It is important to note that this is a ‘proper’ current account.  You can, of course, download the Starling Bank app, open an account to get the debit card and use it purely for travel purposes, but you will end up with a 2nd current account in your name.

There is no obligation to pay your salary into Starling however.  You can fund your account via the app using a debit card from your main bank.

As this is a travel site, I don’t want to go into the specifics of how Starling Bank works as a current account provider.  What we can say is that – with 0% fees on foreign spending and cash withdrawals – it ticks the two main boxes you want in a card to use abroad.

If you are not willing to use Starling Bank as a full current account, you may find a product like Revolut (albeit that Revolut is also transitioning into being a ‘proper’ current account and has a low ATM limit of £200 per month) or a standard 0% foreign exchange credit card cleaner. Remember that as your Starling card is a debit card and not a credit card, you do not get Section 75 protection if you have problems with any item purchased abroad.

If you currently use Starling Bank, please let us know via the comments how you find it.

The Starling Bank website is here if you want to find out more.  To apply, visit the website and enter your mobile number on the home page – you will sent a link to download the app.

Comments (117)

This article is closed to new comments. Feel free to ask your question in the HfP forums.

  • Roger1* says:

    Thanks, Rob, for covering non-core topics like interesting bank accounts. AFAIK there’s no other forum – MSE goes part of the way but with a different clientele.

    Mikeact said at 20 May 2018 at 09:17
    With the memory failing (!) I could do with an easy to look at comparison guide of all these cards …
    Yes! It seems like there’s a new contender almost every day and each probably has USPs.

    I’m still in Help-The-Boss mode. As I mentioned in the Revolut thread, she receives regular CHF credits from a former employer in Switzerland. The USP I’m looking for is fee-free or low fee credits with multi-currency options – CHF, GBP, USD, ZAR … She currently banks with Nationwide in the UK who I imagine will take serious commission from incoming CHF credits.

    Starling may be the one …? Has anybody experience of crediting zero or low fee foreign currency credits to a current account?

    • the real harry1 says:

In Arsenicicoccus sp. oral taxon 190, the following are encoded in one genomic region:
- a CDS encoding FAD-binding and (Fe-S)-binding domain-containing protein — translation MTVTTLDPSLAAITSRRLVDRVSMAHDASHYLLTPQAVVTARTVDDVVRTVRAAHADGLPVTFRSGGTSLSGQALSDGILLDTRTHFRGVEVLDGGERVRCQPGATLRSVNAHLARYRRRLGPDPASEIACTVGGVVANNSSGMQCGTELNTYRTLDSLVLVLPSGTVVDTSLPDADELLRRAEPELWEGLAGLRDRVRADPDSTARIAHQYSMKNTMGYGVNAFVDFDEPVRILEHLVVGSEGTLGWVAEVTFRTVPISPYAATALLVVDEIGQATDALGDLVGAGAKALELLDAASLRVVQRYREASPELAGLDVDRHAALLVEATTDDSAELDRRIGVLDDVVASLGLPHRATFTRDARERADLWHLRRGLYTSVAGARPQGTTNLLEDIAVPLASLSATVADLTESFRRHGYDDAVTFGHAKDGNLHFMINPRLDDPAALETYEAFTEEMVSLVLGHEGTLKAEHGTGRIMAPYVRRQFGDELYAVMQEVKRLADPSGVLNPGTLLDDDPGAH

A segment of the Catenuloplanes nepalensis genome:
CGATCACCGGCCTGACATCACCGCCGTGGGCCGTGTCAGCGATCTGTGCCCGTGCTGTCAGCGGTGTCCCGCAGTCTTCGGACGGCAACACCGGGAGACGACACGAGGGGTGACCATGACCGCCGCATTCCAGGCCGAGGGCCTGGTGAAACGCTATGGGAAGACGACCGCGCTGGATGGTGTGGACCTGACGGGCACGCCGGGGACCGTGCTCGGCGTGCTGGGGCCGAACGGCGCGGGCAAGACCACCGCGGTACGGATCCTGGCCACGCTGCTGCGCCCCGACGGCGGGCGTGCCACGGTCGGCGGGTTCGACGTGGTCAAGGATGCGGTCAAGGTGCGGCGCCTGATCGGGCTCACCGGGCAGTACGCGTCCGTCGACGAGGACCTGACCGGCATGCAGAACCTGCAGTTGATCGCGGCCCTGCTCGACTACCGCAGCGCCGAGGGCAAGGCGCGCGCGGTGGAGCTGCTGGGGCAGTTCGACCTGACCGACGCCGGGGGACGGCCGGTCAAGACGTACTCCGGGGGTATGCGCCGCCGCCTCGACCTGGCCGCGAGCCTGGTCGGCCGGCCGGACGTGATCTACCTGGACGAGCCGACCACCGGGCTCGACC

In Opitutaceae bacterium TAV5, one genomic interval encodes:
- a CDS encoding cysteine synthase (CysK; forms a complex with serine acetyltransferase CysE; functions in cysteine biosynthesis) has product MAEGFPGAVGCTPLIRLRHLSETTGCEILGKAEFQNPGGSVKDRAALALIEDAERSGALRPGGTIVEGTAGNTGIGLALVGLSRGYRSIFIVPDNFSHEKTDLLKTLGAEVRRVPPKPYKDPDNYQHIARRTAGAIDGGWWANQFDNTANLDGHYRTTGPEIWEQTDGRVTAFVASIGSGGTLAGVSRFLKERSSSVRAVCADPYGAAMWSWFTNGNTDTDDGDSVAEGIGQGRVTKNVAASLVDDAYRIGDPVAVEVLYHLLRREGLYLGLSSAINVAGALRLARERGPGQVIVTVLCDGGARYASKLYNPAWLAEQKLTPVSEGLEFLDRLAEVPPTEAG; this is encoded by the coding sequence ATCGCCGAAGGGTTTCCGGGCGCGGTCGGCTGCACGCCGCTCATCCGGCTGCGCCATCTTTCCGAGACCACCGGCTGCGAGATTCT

This is HSBC territory – they specialise in it

  • Mike Boucher says:

    I’ve used Starling for the last 18 months with various trips in the EU and Worldwide. It’s fantastic, you get an up to date rate (which is confimable on google), no fees and even a notification of what you spent in GBP! Means that you never have to worry about calculating what you spent using a rough estimation.

    I also unfortunately had to use the ‘lock card’ option in South Africa and was offered a new ‘virtual card’ in ApplePay. Although I didn’t use it, this would be a good back up if it is accepted.

  • Hayden says:

    Absolutely LOVE Starling Bank. The rates you receive on an international transaction are amazing compared to any other bank, the overdraft fees are capped at £2 a month, customer service 24/7, instant information and statements can be produced in seconds mid month.

  • egg says:

    I opened a starling & revoult card at the same time
    both cards arrived on the same day in identical packaging except for the design, etc.
    I thought they may be the same company behind them both

    • Daniel says:

      A lot of these FinTech type provider tend to outsource certain elements, so it’s not uncommon for them to be using the same firm for say transaction processing or card creation.

  • Roger1* says:

    Thanks, Harry. I recognise the inside track but AIUI, in our situation, we would need to open 2 HSBC accounts – one in Switzerland and one in the UK which is at least one account too many – and still not have the flexibility of some of these virtual cards.

    Oh, btw, my first ‘proper’ job was with Midland Bank.

  • Neil says:

    How can you avoid fees withdrawing cash in the US?

This article is closed to new comments. Feel free to ask your question in the HfP forums.